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Ireland’s swine flu death toll hits 11

Ireland’s swine flu death toll hits 11

Five more people have died from swine flu, bringing the death toll from the virus to 11 so far this winter.

It remains the dominant form of flu circulating, accounting for most hospitalisations and admissions of patients to critical care.

There have been 15 deaths from flu this winter, with other casualties due to the B strain of the virus.

The average age of patients who died from the flu is 63 years. A five-year-old boy was among those who have died from the complications of swine flu.

Hospitals continue to report that healthy children are among those treated for complications of flu along with at-risk groups.

Visiting restrictions have had to be enforced in University Hospital Limerick due to the flu.

The restrictions have also been imposed on Ennis Hospital and Nenagh Hospital as they grapple with the high incidence of flu in the mid-west region.

A spokesman said that, in a bid to protect vulnerable patients, the group of hospitals was asking people who were considering visiting a friend or relative to ensure they do not do so if they had flu-like symptoms.

The group is limiting visits to one visitor per patient during the flu season and visitors are reminded that children under 14 are not allowed to visit.

Swine flu accounted for most of the outbreaks last week, while GPs are seeing a lot of youngsters aged five to 14 years with influenza-like illness.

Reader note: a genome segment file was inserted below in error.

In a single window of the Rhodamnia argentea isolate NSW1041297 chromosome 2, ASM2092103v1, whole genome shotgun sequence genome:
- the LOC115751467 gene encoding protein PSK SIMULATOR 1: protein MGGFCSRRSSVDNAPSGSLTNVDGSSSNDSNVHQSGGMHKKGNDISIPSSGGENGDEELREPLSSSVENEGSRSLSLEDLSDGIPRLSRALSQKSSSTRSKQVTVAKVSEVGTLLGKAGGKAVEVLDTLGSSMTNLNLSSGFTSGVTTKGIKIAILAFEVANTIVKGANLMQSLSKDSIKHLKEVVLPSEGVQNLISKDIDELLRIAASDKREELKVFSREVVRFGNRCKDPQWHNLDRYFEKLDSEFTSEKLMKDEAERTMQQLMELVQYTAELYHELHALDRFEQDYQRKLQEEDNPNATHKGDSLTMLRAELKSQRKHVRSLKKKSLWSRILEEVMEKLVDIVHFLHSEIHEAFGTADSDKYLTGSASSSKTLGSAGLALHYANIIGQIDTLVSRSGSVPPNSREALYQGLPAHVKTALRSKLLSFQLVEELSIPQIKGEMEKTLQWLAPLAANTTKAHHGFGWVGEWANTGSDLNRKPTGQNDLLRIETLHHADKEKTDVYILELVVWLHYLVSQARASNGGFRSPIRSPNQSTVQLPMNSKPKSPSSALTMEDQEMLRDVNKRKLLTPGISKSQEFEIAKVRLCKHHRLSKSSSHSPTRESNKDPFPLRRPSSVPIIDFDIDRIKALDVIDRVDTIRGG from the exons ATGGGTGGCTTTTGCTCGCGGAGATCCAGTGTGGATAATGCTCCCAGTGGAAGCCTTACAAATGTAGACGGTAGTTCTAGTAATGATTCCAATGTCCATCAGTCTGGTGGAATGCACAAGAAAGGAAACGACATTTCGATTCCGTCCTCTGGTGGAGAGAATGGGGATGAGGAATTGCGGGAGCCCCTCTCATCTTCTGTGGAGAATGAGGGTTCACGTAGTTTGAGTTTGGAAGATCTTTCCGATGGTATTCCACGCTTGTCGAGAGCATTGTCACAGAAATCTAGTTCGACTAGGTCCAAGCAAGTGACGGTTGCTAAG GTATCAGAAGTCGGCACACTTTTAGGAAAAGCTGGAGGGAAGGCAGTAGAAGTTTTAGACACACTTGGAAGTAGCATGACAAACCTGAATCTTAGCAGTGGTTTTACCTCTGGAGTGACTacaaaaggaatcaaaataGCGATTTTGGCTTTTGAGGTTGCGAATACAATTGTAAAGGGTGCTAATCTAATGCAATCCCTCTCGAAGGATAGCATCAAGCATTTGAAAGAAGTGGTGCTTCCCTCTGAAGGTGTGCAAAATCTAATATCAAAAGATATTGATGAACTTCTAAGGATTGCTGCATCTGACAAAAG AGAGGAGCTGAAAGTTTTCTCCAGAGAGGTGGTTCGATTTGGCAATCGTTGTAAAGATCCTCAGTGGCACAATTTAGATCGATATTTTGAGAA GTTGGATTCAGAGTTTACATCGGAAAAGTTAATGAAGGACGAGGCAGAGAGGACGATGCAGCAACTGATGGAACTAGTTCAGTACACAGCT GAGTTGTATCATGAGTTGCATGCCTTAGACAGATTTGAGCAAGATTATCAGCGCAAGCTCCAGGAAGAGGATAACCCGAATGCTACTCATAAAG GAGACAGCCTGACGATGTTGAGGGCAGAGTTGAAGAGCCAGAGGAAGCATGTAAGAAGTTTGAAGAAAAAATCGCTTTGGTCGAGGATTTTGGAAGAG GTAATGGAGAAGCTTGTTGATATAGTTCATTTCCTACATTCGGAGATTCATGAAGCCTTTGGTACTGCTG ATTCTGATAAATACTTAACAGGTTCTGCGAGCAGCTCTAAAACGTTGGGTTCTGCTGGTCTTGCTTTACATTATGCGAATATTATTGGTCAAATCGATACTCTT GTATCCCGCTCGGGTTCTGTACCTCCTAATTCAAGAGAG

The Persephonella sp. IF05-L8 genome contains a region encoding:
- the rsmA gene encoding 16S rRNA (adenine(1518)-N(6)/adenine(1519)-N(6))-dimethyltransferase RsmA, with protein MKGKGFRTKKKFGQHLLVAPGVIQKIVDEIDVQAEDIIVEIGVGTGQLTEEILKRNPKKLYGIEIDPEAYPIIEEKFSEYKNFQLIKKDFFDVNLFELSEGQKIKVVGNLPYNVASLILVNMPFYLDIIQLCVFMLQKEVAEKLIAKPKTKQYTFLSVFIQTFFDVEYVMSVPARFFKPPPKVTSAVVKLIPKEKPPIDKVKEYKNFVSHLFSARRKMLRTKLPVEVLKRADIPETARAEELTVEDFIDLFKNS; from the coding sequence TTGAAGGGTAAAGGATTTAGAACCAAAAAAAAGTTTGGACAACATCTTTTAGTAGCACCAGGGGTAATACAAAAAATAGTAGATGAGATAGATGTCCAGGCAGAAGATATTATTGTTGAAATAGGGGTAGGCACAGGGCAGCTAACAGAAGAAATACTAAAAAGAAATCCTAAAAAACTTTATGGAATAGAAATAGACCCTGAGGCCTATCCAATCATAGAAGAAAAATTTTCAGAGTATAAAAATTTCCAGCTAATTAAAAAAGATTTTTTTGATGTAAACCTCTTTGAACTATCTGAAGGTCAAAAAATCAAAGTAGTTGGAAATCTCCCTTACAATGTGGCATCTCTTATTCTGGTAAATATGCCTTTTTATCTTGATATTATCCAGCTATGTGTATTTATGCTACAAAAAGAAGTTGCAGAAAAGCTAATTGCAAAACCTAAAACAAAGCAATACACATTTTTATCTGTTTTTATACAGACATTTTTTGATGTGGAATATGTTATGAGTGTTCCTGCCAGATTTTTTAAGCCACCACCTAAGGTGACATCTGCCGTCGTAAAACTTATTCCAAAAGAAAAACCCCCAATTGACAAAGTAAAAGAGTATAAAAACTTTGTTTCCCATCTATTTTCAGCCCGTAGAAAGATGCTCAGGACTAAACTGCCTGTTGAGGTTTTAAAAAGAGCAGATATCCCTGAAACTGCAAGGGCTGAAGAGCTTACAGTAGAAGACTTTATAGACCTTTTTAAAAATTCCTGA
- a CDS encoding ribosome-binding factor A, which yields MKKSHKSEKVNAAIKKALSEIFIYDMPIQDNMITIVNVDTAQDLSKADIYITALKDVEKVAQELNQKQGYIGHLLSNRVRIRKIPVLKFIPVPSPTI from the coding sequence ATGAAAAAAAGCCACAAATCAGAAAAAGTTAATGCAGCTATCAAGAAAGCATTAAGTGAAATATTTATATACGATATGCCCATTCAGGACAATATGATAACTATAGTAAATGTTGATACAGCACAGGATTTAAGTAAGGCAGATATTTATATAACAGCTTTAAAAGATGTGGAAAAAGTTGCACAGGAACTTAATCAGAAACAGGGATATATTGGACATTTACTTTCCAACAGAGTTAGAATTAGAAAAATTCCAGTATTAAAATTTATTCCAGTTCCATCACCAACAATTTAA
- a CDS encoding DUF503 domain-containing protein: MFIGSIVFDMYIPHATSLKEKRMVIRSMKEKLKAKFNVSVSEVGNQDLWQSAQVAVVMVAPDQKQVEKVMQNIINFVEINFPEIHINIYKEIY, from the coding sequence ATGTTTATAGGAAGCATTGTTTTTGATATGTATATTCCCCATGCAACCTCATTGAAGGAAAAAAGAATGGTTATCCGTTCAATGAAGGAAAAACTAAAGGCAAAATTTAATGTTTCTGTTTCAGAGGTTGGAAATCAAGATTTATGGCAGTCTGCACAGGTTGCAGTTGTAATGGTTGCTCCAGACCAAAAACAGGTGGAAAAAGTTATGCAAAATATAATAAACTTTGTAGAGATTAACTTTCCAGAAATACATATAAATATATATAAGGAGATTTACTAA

Flu continues to put pressure on emergency departments. Beaumont Hospital in Dublin is cancelling all non-urgent surgery today again to free up beds to cope with the trolley crisis.

Meanwhile, Dr Ray Walley, President of the Irish Medical Organisation, warned the public health service was "perilously close to collapse and in urgent need of emergency attention".

He blamed years of cutbacks in essential services, a manpower crisis fuelled by record emigration of Irish-trained doctors, and a 10-year-long "national emergency" in our emergency departments.

He claimed that doctors are leaving for the UK at a rate of one every day because of poor working conditions, exacerbated by a loss of around €7.7bn in investment in the health service over the last seven years.

"This is the biggest challenge facing Ireland now and in the years ahead.

"Five years ago, we moved heaven and earth to rescue failed Irish banks; surely we can now do the same to rescue the Irish health service on which all of us ultimately depend.

"What we need now is an immediate investment programme, followed by a period of sustained funding so that we can repair the damage done," he added.